I could very much relate to Statement 1 (though, as it turns out, I don't actually have sexual attraction, though I have strong romantic and sensual attraction). Statement 2 was... sometimes it seemed like that's what people meant, when they said "it's so hard to stay pure." Like when they would talk about how very few people are able to successfully get to their wedding day as virgins. But it didn't make any sense to me. I wasn't choosing not to have sex; I couldn't imagine any circumstance in my day-to-day life where the opportunity to have sex would present itself. (I was, however, very much CHOOSING to stomp down my romantic desires and "guard my heart." But that's a subject for another post.)

I remember one time, in high school, I overheard some gossip about how so-and-so's boyfriend is cheating on her. And I was very confused- did they mean "cheating" as in "having sex with someone else"? Because, we're just high school kids, surely nobody is having sex. (As an asexual, I have to ask: Were people having sex in high school? But... how? Like I know the statistics that say yes, a lot of people in high school are having sex. But I just... can't imagine ... I'm not judging or anything, I'm just ... sex was the farthest thing from my mind back then- I only thought about it in the context of "don't do it." And not because any part of me desired to do it, but because church people made such a big deal about "don't do it.")

(No joke y'all, when I first heard the song, "Let's Talk About Sex," I was baffled at what on earth there could be to talk about. Just "we're not going to do it"- what else could there possibly be, on the topic of sex, to discuss with your boyfriend or girlfriend? I seriously could not think of anything.)

(And then when I started reading feminist blogs, many of them talked about how it's important to have sex ed in school, and I was all "yes I agree, it's good to be educated about health and your own body, we don't have to be scared of information like I was in purity culture." And then, much later, I discovered that many of these feminist bloggers believed that it was important to have good sex ed for students AS A PRACTICAL THING BECAUSE MANY OF THOSE STUDENTS WILL BE HAVING SEX. And I was just TOTALLY ASTONISHED. I had NO IDEA that one of the main concerns in the sex-ed debate was "a lot of kids will be having sex, we need to teach them how to be healthy when they do." I had NO IDEA. My opinion was more along the lines of "purity culture taught me to be scared of my own body- how about we don't teach kids that".)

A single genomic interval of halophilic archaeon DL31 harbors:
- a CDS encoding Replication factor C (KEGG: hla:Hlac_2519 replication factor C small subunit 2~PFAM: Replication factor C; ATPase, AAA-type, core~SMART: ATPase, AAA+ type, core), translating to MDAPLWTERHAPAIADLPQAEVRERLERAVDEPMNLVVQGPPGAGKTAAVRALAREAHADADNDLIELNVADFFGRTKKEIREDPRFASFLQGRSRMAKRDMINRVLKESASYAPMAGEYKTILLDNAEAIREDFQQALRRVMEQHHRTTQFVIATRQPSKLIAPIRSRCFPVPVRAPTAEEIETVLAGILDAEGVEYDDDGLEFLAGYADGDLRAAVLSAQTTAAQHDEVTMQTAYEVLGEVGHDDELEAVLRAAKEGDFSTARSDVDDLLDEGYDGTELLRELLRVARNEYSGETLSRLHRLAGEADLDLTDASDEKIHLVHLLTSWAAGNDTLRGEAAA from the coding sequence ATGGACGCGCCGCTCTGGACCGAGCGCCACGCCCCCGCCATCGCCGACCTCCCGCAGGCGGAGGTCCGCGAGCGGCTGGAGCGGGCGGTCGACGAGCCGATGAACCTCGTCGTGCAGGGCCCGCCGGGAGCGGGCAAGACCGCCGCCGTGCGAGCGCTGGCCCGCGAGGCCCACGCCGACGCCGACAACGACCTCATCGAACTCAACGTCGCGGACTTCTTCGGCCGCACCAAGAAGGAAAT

(I did not mean to make this a blog post about "All the Times Perfect Number Didn't Realize She Was Asexual" but it seems that's what's happened.)

ALL RIGHT MOVING ON. For the term "worth the wait" to be meaningful, there must be 2 different outcomes being compared: one where you chose to wait, and one where you didn't. But is there a difference in your married sex if you had sex before marriage vs if you didn't?

Purity culture claims that there IS a difference. They say that if you had sex with an ex and broke up, you'll never get over it, and it will haunt you for the whole entire future of your marriage. They said when you have sex with your spouse, you'll be comparing them to your ex, and you won't be able to really give all your love to your spouse.

I can't speak from experience on this- I've only had sex with Hendrix, who is now my husband, but I have heard from people who have had sex with more than one person during their lifetime, and they laugh at the absurdity of "it will haunt you forever and you'll never get over it and you'll always be comparing."

And another thing: Sometimes purity-culture proponents phrase it as, "you're worth the wait." Like in the "Purity Bear" video. I cannot find the original (if anybody can find the original, PLEASE send me a link, that thing is a masterpiece of creepiness) but here is a remake, and believe me, the original is pretty much exactly as bizarre and awkward. (Update: Thanks so much to the reader who found a link to the original!) "You're worth the wait." Instead of "sex is worth the wait", it's "you're worth the wait"- essentially equating "you" with "having sex with you." Creepy as hell, but yes, this is totally consistent with all the f***ed-up language about "giving yourself away" as a euphemism for sex. Purity culture is full of that kind of crap. (And then they turn around and tell queer people "don't define yourself by your sexuality." Yeah, okay.)